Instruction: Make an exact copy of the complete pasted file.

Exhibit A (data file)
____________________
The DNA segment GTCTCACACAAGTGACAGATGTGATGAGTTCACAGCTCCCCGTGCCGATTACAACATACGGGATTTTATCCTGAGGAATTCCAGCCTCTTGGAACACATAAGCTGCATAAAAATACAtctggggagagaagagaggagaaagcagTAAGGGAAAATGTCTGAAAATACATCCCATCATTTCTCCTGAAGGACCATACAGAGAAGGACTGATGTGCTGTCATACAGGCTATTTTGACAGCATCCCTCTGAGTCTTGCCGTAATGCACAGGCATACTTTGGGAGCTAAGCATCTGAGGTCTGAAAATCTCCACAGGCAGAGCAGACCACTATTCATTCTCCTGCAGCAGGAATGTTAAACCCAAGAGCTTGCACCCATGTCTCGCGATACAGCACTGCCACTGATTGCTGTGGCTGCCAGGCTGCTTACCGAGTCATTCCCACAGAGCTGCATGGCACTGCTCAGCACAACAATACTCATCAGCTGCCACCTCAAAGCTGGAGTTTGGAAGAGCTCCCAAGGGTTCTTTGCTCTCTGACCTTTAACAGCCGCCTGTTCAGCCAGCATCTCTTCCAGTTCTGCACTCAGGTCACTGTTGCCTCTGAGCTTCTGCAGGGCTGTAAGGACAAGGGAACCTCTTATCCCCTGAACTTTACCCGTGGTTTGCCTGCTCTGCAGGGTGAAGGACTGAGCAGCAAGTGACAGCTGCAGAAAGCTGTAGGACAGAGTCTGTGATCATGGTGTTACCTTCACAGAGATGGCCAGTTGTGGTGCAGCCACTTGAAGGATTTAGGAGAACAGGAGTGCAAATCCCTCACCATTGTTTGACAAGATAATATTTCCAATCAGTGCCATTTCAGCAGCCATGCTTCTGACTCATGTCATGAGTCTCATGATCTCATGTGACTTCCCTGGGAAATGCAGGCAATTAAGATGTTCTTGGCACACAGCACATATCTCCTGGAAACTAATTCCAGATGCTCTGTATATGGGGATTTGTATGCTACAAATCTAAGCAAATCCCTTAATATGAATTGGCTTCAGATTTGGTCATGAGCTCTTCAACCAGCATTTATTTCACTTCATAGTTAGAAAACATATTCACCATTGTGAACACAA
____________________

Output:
The DNA segment GTCTCACACAAGTGACAGATGTGATGAGTTCACAGCTCCCCGTGCCGATTACAACATACGGGATTTTATCCTGAGGAATTCCAGCCTCTTGGAACACATAAGCTGCATAAAAATACAtctggggagagaagagaggagaaagcagTAAGGGAAAATGTCTGAAAATACATCCCATCATTTCTCCTGAAGGACCATACAGAGAAGGACTGATGTGCTGTCATACAGGCTATTTTGACAGCATCCCTCTGAGTCTTGCCGTAATGCACAGGCATACTTTGGGAGCTAAGCATCTGAGGTCTGAAAATCTCCACAGGCAGAGCAGACCACTATTCATTCTCCTGCAGCAGGAATGTTAAACCCAAGAGCTTGCACCCATGTCTCGCGATACAGCACTGCCACTGATTGCTGTGGCTGCCAGGCTGCTTACCGAGTCATTCCCACAGAGCTGCATGGCACTGCTCAGCACAACAATACTCATCAGCTGCCACCTCAAAGCTGGAGTTTGGAAGAGCTCCCAAGGGTTCTTTGCTCTCTGACCTTTAACAGCCGCCTGTTCAGCCAGCATCTCTTCCAGTTCTGCACTCAGGTCACTGTTGCCTCTGAGCTTCTGCAGGGCTGTAAGGACAAGGGAACCTCTTATCCCCTGAACTTTACCCGTGGTTTGCCTGCTCTGCAGGGTGAAGGACTGAGCAGCAAGTGACAGCTGCAGAAAGCTGTAGGACAGAGTCTGTGATCATGGTGTTACCTTCACAGAGATGGCCAGTTGTGGTGCAGCCACTTGAAGGATTTAGGAGAACAGGAGTGCAAATCCCTCACCATTGTTTGACAAGATAATATTTCCAATCAGTGCCATTTCAGCAGCCATGCTTCTGACTCATGTCATGAGTCTCATGATCTCATGTGACTTCCCTGGGAAATGCAGGCAATTAAGATGTTCTTGGCACACAGCACATATCTCCTGGAAACTAATTCCAGATGCTCTGTATATGGGGATTTGTATGCTACAAATCTAAGCAAATCCCTTAATATGAATTGGCTTCAGATTTGGTCATGAGCTCTTCAACCAGCATTTATTTCACTTCATAGTTAGAAAACATATTCACCATTGTGAACACAA